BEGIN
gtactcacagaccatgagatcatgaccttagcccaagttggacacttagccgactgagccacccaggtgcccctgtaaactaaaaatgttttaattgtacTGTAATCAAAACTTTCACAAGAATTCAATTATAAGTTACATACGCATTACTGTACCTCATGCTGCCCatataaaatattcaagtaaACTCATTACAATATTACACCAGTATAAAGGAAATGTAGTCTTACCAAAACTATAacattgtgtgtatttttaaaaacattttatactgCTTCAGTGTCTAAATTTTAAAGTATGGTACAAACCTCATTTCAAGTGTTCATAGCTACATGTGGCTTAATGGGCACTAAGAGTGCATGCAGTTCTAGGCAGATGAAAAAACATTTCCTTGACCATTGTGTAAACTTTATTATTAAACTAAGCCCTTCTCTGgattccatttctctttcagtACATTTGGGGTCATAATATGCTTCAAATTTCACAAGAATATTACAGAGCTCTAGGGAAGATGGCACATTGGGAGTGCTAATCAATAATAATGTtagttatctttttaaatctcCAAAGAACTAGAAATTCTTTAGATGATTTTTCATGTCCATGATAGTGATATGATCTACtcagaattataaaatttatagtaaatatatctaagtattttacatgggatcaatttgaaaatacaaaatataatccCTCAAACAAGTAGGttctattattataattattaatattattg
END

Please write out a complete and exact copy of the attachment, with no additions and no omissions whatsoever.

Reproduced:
gtactcacagaccatgagatcatgaccttagcccaagttggacacttagccgactgagccacccaggtgcccctgtaaactaaaaatgttttaattgtacTGTAATCAAAACTTTCACAAGAATTCAATTATAAGTTACATACGCATTACTGTACCTCATGCTGCCCatataaaatattcaagtaaACTCATTACAATATTACACCAGTATAAAGGAAATGTAGTCTTACCAAAACTATAacattgtgtgtatttttaaaaacattttatactgCTTCAGTGTCTAAATTTTAAAGTATGGTACAAACCTCATTTCAAGTGTTCATAGCTACATGTGGCTTAATGGGCACTAAGAGTGCATGCAGTTCTAGGCAGATGAAAAAACATTTCCTTGACCATTGTGTAAACTTTATTATTAAACTAAGCCCTTCTCTGgattccatttctctttcagtACATTTGGGGTCATAATATGCTTCAAATTTCACAAGAATATTACAGAGCTCTAGGGAAGATGGCACATTGGGAGTGCTAATCAATAATAATGTtagttatctttttaaatctcCAAAGAACTAGAAATTCTTTAGATGATTTTTCATGTCCATGATAGTGATATGATCTACtcagaattataaaatttatagtaaatatatctaagtattttacatgggatcaatttgaaaatacaaaatataatccCTCAAACAAGTAGGttctattattataattattaatattattg